South Caicos pilots soaring to great heights

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South Caicos pilots soaring to great heights

Unread post by bimjim » Tue Aug 21, 2018

http://suntci.com/south-caicos-pilots-s ... 54-129.htm

South Caicos pilots soaring to great heights
Todeline Defralien, SUNtv News Reporter
Tue, Aug 21, 2018

Four young Turks and Caicos Islands pilots are setting the bar high and literally reached for the sky in their accomplishments. Hailing from South Caicos, Capt Kirk Adams, Capt Alano Forbes, Capt. Keish Thomas, and Capt. Kenado Thomas are all pilots at InterCaribbean Airways. The pilots who grew up as friends, gave The SUN an insight as to where they’ve came from and why they decided to become pilots.

Expressing how he reached for the sky Alano Forbes told The SUN, “My journey started when I was back in South Caicos around eleven (11) years old going to the airport and siting down watching planes take off and land and on one particular day it just clicked and that was when I really knew what I wanted to do in life and from there and then it never left.”

Sadly for Forbes, tragedy struck on 26th December 2005 when his older brother died in a plane crash. “I wanted to give up and I knew that my parents didn’t want heartbreak; but eventually I had to make a decision and face my father. He repeatedly told me: “I don’t want to hear that,” but I realised that I had to do this for me. Everything in life has a risk, but if your heart is in the right place, it will always be worth it. So I went off to flight school in January 2012 and spent two years away training. My father eventually came around and offered to support me in my decisions.”

Forbes stated that the advice he would like to give to other young men aspiring to become pilots is to always believe in themselves, always set their mind on a goal and just work towards it.

Keish Thomas, 31, said he too decided to become a pilot at a young age just by visiting the airport with his mother who was a firefighter. He said, “I choose to be a pilot at a very young age. My mother was a fire fighter and I use to be around the airport a lot with her and from then, I fell in love with planes at that time and it became my passion and the career that I wanted to pursue. After my mom noticed that I was interested in aviation, she started to buy me aviation books and then my very first game that I had which was ‘Super Nintendo’ was Pilot Wings and from there on I had every flight simulator and that kind of really inspired me to become a pilot.”

Thomas expressed his heartfelt thanks to everyone that stood by his side and helped him to become a pilot.

The other pilot, Kenado Thomas, who is 30 years old noted that being a pilot is a very rewarding career and he encourages young men to pursue it. “Aviation has been a great thing for the most part. I would say that it has its ups and downs just like every other career, but for the most part it is a very rewarding career. I wanted to become a pilot at a very young age and a lot of my family members are pilots and I would like to encourage young men to get into this career as well,” he said.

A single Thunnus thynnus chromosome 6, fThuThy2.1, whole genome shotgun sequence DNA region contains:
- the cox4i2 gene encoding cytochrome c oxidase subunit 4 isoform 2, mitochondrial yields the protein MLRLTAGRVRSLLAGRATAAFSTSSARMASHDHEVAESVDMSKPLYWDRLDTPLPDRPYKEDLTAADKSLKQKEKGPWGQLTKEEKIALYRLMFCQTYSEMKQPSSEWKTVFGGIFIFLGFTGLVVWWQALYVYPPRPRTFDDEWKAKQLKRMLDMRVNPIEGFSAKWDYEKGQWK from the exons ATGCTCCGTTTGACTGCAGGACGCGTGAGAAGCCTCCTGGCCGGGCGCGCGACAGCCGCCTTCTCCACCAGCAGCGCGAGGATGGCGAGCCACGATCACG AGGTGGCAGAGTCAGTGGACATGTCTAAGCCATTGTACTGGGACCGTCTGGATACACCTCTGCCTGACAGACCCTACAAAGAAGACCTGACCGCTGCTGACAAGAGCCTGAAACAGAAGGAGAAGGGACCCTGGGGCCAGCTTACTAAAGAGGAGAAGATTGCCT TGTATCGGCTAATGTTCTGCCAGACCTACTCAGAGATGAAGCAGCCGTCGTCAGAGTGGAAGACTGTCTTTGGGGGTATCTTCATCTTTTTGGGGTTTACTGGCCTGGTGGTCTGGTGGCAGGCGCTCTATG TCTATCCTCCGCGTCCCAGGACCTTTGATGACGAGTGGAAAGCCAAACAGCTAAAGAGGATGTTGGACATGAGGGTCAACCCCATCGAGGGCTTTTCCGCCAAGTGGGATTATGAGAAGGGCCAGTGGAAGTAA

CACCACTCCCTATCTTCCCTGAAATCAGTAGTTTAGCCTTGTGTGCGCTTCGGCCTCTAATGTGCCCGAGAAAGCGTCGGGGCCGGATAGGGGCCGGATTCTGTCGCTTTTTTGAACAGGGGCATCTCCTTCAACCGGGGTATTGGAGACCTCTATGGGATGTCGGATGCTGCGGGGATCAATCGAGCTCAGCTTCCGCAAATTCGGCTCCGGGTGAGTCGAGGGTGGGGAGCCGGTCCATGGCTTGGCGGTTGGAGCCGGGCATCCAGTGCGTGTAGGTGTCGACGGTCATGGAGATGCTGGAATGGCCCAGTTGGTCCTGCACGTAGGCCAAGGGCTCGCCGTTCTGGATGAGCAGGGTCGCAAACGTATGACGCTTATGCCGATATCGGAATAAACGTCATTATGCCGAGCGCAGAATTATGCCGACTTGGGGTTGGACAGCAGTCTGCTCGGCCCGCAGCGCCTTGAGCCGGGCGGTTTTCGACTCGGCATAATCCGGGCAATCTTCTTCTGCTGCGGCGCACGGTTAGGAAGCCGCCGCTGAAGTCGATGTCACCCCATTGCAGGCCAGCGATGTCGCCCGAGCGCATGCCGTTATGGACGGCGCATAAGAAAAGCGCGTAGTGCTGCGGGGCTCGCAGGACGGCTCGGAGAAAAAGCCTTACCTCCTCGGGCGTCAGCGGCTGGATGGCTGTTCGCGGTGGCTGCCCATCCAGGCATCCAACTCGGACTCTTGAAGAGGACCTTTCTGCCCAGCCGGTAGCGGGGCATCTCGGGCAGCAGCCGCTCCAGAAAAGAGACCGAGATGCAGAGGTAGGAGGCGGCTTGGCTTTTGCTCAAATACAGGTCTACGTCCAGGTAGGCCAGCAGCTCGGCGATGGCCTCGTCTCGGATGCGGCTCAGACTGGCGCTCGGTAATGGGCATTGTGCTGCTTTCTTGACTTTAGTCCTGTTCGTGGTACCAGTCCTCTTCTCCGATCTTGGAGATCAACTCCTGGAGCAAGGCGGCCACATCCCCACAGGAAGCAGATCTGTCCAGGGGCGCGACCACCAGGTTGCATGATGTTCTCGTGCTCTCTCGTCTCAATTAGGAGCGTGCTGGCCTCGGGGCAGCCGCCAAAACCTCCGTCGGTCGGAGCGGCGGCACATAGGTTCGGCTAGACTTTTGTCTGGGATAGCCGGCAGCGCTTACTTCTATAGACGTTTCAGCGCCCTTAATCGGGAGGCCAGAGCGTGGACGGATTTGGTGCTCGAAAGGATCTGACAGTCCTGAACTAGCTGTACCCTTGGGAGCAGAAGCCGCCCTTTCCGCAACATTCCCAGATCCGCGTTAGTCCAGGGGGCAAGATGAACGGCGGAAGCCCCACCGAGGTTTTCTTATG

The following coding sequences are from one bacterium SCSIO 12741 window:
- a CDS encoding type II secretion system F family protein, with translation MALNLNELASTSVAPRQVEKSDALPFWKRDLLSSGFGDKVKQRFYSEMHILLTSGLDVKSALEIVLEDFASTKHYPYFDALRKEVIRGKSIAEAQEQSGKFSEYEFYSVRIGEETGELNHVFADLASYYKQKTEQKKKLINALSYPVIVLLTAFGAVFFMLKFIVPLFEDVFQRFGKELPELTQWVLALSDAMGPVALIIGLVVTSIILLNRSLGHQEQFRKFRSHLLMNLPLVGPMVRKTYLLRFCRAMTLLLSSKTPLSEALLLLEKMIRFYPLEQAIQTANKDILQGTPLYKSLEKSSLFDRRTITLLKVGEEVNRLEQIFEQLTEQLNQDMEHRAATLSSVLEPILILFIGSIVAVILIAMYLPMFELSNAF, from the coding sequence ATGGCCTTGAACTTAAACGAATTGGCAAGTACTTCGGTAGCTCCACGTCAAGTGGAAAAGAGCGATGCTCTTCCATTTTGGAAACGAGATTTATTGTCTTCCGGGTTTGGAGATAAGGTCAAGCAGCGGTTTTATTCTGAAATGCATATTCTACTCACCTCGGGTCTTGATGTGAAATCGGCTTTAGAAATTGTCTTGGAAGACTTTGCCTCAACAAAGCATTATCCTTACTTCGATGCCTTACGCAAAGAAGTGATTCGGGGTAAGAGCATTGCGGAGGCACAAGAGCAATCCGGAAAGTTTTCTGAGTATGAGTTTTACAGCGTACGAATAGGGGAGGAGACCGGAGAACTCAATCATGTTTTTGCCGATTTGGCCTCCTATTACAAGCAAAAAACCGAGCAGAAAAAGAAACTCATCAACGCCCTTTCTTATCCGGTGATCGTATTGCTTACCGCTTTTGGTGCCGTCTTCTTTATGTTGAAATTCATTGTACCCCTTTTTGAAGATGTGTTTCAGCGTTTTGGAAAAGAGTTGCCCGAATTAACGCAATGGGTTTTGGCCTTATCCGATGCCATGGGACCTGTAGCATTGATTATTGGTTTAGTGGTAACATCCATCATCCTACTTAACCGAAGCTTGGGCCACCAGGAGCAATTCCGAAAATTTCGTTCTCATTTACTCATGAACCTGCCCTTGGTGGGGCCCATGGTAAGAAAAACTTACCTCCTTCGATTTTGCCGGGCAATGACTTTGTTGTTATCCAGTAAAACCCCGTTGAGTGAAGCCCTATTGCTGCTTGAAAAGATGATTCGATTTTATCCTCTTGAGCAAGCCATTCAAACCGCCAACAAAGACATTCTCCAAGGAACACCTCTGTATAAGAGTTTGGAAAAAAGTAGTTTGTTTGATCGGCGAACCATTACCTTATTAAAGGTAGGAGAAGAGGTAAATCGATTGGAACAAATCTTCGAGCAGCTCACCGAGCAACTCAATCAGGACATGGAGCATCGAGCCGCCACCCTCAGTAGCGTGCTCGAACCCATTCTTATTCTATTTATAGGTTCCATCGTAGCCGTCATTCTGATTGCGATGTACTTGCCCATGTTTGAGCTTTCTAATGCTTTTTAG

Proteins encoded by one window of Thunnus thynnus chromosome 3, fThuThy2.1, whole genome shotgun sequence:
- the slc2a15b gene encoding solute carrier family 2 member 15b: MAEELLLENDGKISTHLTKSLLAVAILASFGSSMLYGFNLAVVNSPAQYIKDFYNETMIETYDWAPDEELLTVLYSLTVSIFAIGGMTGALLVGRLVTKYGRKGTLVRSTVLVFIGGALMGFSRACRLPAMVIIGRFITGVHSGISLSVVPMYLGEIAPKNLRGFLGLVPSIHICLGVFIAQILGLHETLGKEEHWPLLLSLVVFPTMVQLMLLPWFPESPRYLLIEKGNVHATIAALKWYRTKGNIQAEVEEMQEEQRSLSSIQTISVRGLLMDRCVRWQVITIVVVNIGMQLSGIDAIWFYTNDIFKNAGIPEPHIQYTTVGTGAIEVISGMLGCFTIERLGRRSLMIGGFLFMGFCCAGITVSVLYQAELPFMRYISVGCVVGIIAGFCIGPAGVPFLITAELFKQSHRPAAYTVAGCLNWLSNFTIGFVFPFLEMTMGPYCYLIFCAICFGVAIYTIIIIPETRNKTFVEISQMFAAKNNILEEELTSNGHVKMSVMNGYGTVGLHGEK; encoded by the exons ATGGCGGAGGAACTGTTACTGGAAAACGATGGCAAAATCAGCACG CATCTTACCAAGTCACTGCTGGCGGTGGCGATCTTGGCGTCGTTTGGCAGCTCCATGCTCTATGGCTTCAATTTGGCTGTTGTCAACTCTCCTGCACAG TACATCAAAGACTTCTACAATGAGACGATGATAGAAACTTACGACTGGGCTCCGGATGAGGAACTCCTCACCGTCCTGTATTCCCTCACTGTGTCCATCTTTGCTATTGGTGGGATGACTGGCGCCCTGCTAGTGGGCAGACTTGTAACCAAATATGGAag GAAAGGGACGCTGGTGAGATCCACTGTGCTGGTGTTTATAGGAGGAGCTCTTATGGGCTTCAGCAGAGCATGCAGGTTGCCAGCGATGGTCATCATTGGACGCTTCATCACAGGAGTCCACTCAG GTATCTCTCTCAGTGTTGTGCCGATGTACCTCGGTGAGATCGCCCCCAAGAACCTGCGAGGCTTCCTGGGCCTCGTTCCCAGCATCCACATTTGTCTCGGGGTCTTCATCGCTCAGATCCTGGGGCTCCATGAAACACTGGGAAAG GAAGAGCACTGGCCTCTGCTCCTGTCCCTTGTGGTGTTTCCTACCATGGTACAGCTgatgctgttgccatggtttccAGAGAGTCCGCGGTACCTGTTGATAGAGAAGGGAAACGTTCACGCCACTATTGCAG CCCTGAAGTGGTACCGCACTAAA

He continued: “First of all it has to be something that they really want to do from the heart. It can’t be something that you just want to pick up, because in learning to fly you defy gravity as a whole new kind of way of thinking and I would tell young men to put their heart into it and once their heart is into it everything else will fall in place, just like it did for me.”

Deputy Chief Pilot Capt. Kirk Adams also expressed his love for his home town and growing up with these three young men. “I’ve known these guys my whole life. I can clearly remember the time in third grade when I skipped into the class with Keish and Kenado, who I then completed my entire first and secondary schooling with.” Adams said that growing up in South Caicos as a small community there was not much to do, but everything to offer a young, ambitious mind. It was full of support, love and respect- the perfect ingredients for success.

“As far as I could remember, I’ve always wanted to be a pilot; and growing up alongside Keish and Kenado, who shared the same ambition, pushed me even harder to achieve this. Captain Keish left and went to flight school before Kenado and I in 2004, then Kenado and I left for Flight Safety Academy, where we learned side by side in late 2005. After returning home we all began working for the same company, then I learned of Alano’s interest in aviation and encouraged him to pursue it. I was so happy for him when he returned home after receiving his certifications and vouched for a position in the company to work with us. I see him as a younger brother and will always support and encourage him in any way that I can,” he told The SUN.

In addition, Adams stated that the proudest moment for him so far has been the overwhelming love and support he gets constantly from the South Caicos community because of his success. “I became a pilot because of my love for flying, but thanks to their continued support, I hold this success and whatever else is to come in the future because of them. I live this for everyone who has dreamed, but circumstances meant they were unable to achieve their dreams. InterCaribbean has been very good to us all, providing us with an opportunity to not only advance our careers but be a part of a family company where you feel more than an employee. For that, I am forever grateful.”

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